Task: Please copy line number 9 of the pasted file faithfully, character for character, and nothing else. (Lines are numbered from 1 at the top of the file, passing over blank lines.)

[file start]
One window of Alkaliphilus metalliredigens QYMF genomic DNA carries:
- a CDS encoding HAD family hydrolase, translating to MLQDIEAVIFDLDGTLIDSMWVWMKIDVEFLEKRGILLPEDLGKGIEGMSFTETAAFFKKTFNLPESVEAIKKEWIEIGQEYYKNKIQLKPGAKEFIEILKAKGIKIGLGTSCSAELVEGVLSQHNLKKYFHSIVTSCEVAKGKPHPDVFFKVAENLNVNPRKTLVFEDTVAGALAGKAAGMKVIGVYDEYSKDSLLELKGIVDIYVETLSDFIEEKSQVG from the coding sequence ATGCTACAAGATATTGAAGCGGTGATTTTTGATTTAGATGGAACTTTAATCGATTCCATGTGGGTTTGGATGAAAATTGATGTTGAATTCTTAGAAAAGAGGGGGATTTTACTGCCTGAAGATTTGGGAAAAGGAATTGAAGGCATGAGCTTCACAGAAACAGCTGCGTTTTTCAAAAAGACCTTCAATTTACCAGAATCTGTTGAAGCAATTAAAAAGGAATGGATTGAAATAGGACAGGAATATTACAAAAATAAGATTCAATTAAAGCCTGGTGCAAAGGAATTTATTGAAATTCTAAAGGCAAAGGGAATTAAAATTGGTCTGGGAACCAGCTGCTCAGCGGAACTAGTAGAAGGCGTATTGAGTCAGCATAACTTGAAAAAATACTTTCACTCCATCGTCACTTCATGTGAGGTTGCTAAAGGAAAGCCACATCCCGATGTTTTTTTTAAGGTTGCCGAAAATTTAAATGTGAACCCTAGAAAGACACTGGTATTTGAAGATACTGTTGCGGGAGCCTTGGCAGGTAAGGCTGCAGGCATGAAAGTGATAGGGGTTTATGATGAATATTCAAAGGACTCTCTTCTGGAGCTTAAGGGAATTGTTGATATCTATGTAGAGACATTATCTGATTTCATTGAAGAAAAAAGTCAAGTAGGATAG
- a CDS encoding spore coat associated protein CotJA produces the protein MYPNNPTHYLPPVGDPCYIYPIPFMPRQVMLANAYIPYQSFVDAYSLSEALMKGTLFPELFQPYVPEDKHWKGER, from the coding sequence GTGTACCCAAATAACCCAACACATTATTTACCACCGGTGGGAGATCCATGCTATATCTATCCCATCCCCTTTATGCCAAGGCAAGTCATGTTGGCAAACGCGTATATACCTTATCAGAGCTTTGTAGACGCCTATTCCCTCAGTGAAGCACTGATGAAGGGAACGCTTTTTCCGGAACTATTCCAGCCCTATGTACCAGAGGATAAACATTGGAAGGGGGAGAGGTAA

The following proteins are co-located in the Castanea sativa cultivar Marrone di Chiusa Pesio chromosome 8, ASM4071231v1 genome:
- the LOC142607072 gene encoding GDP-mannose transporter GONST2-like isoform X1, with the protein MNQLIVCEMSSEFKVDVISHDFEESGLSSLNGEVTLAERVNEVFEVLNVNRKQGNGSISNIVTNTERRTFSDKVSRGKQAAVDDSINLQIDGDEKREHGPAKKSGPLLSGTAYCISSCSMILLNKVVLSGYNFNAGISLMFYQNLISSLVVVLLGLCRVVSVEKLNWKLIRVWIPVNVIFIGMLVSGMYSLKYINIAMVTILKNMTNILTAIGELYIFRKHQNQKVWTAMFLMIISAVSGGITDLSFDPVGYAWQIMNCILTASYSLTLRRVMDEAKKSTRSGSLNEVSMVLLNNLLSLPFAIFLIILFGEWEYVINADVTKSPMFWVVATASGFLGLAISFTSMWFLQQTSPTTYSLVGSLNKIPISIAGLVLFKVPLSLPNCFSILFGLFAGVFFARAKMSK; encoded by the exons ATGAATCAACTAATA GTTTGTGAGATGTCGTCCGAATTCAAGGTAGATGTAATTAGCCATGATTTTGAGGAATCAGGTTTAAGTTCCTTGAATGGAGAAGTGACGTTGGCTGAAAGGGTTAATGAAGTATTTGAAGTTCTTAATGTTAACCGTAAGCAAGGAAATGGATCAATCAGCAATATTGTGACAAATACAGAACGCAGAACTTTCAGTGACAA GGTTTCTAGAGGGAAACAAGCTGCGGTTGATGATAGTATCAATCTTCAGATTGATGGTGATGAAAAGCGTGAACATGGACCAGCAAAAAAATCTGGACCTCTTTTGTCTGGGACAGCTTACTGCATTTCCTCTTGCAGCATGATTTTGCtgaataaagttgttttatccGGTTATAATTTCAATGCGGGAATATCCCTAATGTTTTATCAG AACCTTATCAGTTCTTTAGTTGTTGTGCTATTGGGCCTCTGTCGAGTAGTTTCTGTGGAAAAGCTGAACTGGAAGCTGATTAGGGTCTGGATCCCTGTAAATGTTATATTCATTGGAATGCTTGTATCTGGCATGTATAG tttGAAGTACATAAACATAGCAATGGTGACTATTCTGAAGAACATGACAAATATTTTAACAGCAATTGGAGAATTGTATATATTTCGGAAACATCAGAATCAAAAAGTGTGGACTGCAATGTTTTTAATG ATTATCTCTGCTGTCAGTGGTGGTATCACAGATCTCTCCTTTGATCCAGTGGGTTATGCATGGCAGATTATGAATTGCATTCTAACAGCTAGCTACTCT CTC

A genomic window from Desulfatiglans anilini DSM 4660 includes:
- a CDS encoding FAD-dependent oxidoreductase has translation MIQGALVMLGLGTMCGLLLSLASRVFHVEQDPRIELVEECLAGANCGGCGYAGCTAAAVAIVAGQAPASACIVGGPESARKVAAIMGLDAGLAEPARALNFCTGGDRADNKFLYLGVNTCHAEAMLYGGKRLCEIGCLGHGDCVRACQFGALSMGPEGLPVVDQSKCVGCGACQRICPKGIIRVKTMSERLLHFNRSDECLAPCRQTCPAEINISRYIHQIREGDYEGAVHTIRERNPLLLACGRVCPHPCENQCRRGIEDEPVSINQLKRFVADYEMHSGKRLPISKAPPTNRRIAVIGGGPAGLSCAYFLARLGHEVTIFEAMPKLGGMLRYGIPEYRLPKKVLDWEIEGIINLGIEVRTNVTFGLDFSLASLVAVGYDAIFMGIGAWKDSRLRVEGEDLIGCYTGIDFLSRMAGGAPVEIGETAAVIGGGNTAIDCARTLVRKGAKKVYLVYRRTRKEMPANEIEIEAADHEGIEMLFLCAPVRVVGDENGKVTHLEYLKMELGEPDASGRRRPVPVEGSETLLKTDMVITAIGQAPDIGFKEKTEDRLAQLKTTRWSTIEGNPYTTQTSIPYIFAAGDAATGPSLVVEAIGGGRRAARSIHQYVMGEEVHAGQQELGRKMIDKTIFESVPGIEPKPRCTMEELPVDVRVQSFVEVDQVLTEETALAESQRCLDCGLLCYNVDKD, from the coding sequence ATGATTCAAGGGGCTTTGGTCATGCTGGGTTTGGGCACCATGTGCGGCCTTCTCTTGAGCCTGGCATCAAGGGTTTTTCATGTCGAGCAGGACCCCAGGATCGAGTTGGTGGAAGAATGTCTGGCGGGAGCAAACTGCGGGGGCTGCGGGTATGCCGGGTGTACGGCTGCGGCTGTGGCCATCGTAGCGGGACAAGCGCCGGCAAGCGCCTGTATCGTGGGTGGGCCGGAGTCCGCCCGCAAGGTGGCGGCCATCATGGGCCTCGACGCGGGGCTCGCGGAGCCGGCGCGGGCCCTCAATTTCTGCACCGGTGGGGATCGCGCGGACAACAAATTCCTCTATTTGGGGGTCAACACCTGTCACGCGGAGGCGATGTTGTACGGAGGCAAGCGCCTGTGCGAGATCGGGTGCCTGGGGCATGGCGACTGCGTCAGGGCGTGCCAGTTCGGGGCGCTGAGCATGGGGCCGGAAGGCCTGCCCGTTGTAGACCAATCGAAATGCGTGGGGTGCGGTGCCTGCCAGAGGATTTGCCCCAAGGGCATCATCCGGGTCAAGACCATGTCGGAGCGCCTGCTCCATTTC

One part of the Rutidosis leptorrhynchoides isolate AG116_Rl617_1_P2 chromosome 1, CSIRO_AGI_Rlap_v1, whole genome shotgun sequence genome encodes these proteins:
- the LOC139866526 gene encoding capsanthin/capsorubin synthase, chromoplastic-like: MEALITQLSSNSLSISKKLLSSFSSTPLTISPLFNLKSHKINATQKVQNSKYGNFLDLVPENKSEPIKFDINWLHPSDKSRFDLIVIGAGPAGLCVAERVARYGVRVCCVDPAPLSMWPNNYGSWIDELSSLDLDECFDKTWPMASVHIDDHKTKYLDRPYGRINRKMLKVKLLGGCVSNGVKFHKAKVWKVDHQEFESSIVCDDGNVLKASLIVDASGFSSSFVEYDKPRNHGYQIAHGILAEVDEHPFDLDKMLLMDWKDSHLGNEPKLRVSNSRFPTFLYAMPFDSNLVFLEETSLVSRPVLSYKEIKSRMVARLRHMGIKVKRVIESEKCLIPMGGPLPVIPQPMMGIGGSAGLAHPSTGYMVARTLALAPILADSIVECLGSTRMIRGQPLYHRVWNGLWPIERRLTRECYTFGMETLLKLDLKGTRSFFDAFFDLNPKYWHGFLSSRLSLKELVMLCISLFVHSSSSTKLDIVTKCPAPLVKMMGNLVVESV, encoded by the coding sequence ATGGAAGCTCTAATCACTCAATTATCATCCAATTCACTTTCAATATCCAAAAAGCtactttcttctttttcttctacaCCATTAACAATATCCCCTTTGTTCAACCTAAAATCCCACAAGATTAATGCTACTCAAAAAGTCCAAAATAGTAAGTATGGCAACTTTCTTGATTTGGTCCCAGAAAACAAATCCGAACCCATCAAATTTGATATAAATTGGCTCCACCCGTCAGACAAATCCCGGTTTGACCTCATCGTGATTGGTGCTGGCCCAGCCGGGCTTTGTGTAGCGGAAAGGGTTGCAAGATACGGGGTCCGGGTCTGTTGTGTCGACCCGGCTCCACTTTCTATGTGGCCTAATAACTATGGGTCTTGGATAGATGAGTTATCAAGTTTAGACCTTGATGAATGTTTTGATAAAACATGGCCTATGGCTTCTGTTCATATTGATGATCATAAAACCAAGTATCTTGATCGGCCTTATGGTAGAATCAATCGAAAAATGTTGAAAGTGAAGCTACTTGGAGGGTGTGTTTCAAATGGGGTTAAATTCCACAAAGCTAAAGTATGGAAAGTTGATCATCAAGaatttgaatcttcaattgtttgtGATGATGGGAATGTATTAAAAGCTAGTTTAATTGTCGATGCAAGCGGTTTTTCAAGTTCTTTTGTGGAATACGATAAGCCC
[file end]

- the LOC139866526 gene encoding capsanthin/capsorubin synthase, chromoplastic-like: MEALITQLSSNSLSISKKLLSSFSSTPLTISPLFNLKSHKINATQKVQNSKYGNFLDLVPENKSEPIKFDINWLHPSDKSRFDLIVIGAGPAGLCVAERVARYGVRVCCVDPAPLSMWPNNYGSWIDELSSLDLDECFDKTWPMASVHIDDHKTKYLDRPYGRINRKMLKVKLLGGCVSNGVKFHKAKVWKVDHQEFESSIVCDDGNVLKASLIVDASGFSSSFVEYDKPRNHGYQIAHGILAEVDEHPFDLDKMLLMDWKDSHLGNEPKLRVSNSRFPTFLYAMPFDSNLVFLEETSLVSRPVLSYKEIKSRMVARLRHMGIKVKRVIESEKCLIPMGGPLPVIPQPMMGIGGSAGLAHPSTGYMVARTLALAPILADSIVECLGSTRMIRGQPLYHRVWNGLWPIERRLTRECYTFGMETLLKLDLKGTRSFFDAFFDLNPKYWHGFLSSRLSLKELVMLCISLFVHSSSSTKLDIVTKCPAPLVKMMGNLVVESV, encoded by the coding sequence ATGGAAGCTCTAATCACTCAATTATCATCCAATTCACTTTCAATATCCAAAAAGCtactttcttctttttcttctacaCCATTAACAATATCCCCTTTGTTCAACCTAAAATCCCACAAGATTAATGCTACTCAAAAAGTCCAAAATAGTAAGTATGGCAACTTTCTTGATTTGGTCCCAGAAAACAAATCCGAACCCATCAAATTTGATATAAATTGGCTCCACCCGTCAGACAAATCCCGGTTTGACCTCATCGTGATTGGTGCTGGCCCAGCCGGGCTTTGTGTAGCGGAAAGGGTTGCAAGATACGGGGTCCGGGTCTGTTGTGTCGACCCGGCTCCACTTTCTATGTGGCCTAATAACTATGGGTCTTGGATAGATGAGTTATCAAGTTTAGACCTTGATGAATGTTTTGATAAAACATGGCCTATGGCTTCTGTTCATATTGATGATCATAAAACCAAGTATCTTGATCGGCCTTATGGTAGAATCAATCGAAAAATGTTGAAAGTGAAGCTACTTGGAGGGTGTGTTTCAAATGGGGTTAAATTCCACAAAGCTAAAGTATGGAAAGTTGATCATCAAGaatttgaatcttcaattgtttgtGATGATGGGAATGTATTAAAAGCTAGTTTAATTGTCGATGCAAGCGGTTTTTCAAGTTCTTTTGTGGAATACGATAAGCCC